Triathletes should set up various training levels due to the potential for separate heart rates for each discipline. It is possible to monitor performance in different roles by utilizing tests that include heart rate, RPE, and if feasible, power or speed.

The greatest pulse rate is usually seen when running, as opposed to swimming, for the same level of exertion. Each discipline also comes with different variables.

Jones stated that monitoring a swim assessment or practice could be more straightforward, especially if all conditions such as pool, time of day, water temperature and distance remain consistent.

Kowal emphasizes that your heart rate will be different depending on what kind of workout you’re doing. Due to the colder temperature of the water, being horizontal, and not being pushed by gravity, the intensity of swimming is usually lower than other forms of exercise. When you compare running to cycling, you require the use of more muscles while running, causing your heart rate to increase.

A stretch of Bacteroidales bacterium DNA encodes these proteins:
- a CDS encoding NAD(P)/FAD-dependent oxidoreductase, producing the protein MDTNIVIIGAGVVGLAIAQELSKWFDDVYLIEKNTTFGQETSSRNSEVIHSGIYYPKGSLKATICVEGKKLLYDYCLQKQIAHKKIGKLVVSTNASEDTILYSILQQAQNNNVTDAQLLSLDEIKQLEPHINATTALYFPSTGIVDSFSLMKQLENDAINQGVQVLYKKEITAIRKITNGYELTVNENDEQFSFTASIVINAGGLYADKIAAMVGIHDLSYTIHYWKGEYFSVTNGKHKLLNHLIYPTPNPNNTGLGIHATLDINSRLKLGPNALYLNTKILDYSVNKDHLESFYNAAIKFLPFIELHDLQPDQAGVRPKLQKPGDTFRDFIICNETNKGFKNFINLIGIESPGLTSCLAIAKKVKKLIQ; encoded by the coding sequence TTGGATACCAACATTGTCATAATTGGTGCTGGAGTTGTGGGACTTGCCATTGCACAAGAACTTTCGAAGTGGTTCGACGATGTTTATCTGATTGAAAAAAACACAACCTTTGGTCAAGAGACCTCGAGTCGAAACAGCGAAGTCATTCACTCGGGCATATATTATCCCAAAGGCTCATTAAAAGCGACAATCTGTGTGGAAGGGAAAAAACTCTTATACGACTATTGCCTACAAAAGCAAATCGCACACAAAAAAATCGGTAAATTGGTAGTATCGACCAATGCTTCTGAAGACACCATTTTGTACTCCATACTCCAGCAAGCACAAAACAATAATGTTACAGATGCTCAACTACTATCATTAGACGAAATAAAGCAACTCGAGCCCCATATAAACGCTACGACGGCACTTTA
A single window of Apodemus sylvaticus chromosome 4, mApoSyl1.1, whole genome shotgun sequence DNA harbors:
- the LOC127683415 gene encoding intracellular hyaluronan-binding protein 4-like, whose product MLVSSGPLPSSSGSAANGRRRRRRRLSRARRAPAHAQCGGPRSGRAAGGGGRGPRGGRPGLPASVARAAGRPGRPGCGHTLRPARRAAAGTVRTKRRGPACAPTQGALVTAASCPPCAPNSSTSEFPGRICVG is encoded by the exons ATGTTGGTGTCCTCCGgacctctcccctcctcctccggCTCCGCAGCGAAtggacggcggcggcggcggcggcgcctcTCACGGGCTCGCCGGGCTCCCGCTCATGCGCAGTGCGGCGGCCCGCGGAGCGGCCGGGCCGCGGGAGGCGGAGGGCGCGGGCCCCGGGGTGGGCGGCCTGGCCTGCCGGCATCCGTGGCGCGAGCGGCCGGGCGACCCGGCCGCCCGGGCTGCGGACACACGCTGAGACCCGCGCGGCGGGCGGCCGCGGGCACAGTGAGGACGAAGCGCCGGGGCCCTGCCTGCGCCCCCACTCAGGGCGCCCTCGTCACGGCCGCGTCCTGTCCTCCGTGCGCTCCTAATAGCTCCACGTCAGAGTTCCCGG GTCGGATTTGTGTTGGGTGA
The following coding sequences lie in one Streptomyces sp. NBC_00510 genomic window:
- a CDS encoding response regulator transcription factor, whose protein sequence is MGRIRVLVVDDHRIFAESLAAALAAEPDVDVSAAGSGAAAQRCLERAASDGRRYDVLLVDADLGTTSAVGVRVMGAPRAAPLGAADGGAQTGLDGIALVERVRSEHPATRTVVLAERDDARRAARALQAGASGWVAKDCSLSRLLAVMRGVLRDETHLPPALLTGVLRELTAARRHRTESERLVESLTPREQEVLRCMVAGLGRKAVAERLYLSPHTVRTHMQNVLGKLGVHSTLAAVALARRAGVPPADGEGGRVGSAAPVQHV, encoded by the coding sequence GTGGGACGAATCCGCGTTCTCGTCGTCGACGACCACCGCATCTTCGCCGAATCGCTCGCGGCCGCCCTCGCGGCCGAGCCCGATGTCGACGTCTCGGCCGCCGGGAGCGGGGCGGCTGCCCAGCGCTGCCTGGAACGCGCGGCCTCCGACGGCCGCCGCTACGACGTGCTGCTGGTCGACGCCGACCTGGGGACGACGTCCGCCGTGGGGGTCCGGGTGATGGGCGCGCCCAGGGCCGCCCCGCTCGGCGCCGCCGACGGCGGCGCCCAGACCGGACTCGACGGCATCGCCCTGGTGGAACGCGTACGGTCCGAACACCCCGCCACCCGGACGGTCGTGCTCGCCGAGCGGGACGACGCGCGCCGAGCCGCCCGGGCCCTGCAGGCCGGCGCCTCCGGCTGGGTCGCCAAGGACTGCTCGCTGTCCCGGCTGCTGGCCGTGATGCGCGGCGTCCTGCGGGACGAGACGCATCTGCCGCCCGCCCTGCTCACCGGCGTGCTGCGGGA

Establishing Training Zones

It was mentioned earlier that there are a lot of interpretations for the number of training areas and for the threshold effort utilised to create those training areas.

The most frequent procedure is to employ five exercise zones (with the toughest or fifth zone sometimes further subdivided).

What is the threshold? The cutoff points vary, and each coach implements them differently. The rate of the heart at which lactic acid starts to build up in the bloodstream is known as the lactate threshold.

Functional threshold power on the bike is essentially the ability to sustain a maximal effort for about sixty minutes. These two things are not equivalent, yet for many athletes, both involve roughly the same effort level and normally would fall between intensity levels four and five.

You can then apply a formula to extrapolate from your peak (highest level of zone 4) to determine your other areas.

Run Zones

Zone 1: Heart rate less than 85% of lactate threshold Zone 2: Heart rate between 85-89% of lactate threshold Zone 3: Heart rate between 90-94% of lactate threshold Zone 4: Heart rate between 95-99% of lactate threshold Zone 5a: Heart rate 100-102% of lactate threshold Zone 5b: Heart rate 103-106% of lactate threshold Zone 5c: Heart rate more than 106% of lactate threshold.